The analysis of time series of counts is an emerging field of science. To obtain an ARMA-like autocorrelation structure, many models make use of thinning operations to adapt the ARMA recursion to the integer-valued case. Most popular among these probabilistic operations is the concept of binomial thinning, leading to the class of INARMA models. These models are proved to be useful, especially for processes of Poisson counts, but may lead to difficulties in the case of different count distributions. Therefore, several alternative thinning concepts have been developed. This article reviews such thinning operations and shows how they are successfully applied to define integer-valued ARMA models.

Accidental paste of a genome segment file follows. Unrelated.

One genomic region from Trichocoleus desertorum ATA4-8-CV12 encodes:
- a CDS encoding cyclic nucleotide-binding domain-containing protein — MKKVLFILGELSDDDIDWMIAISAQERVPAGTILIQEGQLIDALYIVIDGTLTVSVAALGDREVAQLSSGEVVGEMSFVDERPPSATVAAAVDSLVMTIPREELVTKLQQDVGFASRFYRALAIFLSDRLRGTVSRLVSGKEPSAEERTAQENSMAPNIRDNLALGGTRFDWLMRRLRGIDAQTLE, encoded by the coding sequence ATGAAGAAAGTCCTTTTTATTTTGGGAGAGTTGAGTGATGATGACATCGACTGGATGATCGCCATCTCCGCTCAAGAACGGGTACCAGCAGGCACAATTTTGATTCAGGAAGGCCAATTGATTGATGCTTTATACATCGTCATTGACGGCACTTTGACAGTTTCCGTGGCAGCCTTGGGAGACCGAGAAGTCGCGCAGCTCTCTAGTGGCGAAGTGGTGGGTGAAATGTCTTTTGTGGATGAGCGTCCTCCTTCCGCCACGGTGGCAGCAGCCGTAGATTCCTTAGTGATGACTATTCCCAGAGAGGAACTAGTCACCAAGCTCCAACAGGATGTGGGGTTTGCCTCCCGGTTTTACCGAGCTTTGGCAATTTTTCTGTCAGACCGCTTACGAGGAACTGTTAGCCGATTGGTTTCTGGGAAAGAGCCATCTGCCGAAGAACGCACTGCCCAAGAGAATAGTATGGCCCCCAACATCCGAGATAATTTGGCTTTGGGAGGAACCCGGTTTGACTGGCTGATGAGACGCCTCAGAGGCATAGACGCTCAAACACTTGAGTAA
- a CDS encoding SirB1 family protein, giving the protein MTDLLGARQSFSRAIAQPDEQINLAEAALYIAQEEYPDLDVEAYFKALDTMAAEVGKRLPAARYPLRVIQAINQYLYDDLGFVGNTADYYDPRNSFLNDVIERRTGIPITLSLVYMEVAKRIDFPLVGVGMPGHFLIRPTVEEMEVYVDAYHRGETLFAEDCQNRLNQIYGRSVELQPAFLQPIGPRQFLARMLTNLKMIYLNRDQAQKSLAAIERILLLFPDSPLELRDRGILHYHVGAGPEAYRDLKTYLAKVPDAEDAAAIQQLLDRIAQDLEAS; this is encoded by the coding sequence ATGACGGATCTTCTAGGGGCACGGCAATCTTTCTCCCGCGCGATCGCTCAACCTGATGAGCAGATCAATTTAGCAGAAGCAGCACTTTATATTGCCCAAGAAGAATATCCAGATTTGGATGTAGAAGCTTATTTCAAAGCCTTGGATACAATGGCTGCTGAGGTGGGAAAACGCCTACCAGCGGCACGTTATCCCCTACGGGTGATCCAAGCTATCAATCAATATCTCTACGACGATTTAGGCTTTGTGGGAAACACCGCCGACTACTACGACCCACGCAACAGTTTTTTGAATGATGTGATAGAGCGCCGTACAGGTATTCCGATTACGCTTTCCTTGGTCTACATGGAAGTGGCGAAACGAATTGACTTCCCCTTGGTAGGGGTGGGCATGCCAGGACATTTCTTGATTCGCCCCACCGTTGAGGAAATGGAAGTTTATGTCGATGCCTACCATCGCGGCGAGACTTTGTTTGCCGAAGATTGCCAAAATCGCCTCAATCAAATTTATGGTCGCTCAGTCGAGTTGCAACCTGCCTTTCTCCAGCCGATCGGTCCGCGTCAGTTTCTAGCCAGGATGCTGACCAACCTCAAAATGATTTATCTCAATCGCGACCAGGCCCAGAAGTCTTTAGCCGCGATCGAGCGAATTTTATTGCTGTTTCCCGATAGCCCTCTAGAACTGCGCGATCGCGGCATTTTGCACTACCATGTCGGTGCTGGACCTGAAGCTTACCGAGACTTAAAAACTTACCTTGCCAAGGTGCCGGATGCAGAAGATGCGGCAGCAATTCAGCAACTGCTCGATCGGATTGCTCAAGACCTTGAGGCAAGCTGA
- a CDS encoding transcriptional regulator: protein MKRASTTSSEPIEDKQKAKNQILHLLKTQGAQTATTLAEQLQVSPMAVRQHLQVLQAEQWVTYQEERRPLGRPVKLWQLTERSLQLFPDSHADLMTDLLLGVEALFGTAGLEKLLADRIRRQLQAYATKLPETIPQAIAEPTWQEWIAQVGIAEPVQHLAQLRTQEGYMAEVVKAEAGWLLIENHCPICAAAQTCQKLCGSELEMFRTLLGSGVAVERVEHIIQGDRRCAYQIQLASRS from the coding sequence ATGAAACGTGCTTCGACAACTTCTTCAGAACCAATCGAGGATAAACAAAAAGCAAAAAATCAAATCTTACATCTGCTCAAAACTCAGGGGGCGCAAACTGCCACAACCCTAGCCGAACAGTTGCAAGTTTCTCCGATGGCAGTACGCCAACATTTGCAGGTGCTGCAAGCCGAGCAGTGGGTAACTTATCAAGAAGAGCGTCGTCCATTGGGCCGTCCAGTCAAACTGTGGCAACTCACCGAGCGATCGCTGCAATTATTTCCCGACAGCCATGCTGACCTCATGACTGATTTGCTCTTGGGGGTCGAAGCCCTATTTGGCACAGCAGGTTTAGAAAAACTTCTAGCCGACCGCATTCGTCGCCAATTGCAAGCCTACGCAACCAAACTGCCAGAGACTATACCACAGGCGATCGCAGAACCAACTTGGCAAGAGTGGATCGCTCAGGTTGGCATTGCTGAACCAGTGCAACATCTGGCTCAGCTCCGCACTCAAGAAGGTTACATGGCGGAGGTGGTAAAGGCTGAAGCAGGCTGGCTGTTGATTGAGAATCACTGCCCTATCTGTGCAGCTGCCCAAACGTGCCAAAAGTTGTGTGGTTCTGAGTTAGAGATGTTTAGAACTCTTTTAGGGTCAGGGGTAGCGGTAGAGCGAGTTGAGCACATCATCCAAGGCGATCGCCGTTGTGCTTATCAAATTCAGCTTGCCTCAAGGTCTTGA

On the one hand, kernel density estimation has become a common tool for empirical studies in any research area. This goes hand in hand with the fact that this kind of estimator is now provided by many software packages. On the other hand, since about three decades the discussion on bandwidth selection has been going on. Although a good part of the discussion is about nonparametric regression, this parameter choice is by no means less problematic for density estimation. This becomes obvious when reading empirical studies in which practitioners have made use of kernel densities. New contributions typically provide simulations only to show that the own selector outperforms some of the existing methods. We review existing methods and compare them on a set of designs that exhibit few bumps and exponentially falling tails. We concentrate on small and moderate sample sizes because for large ones the differences between consistent methods are often negligible, at least for practitioners. As a byproduct we find that a mixture of simple plug-in and cross-validation methods produces bandwidths with a quite stable performance.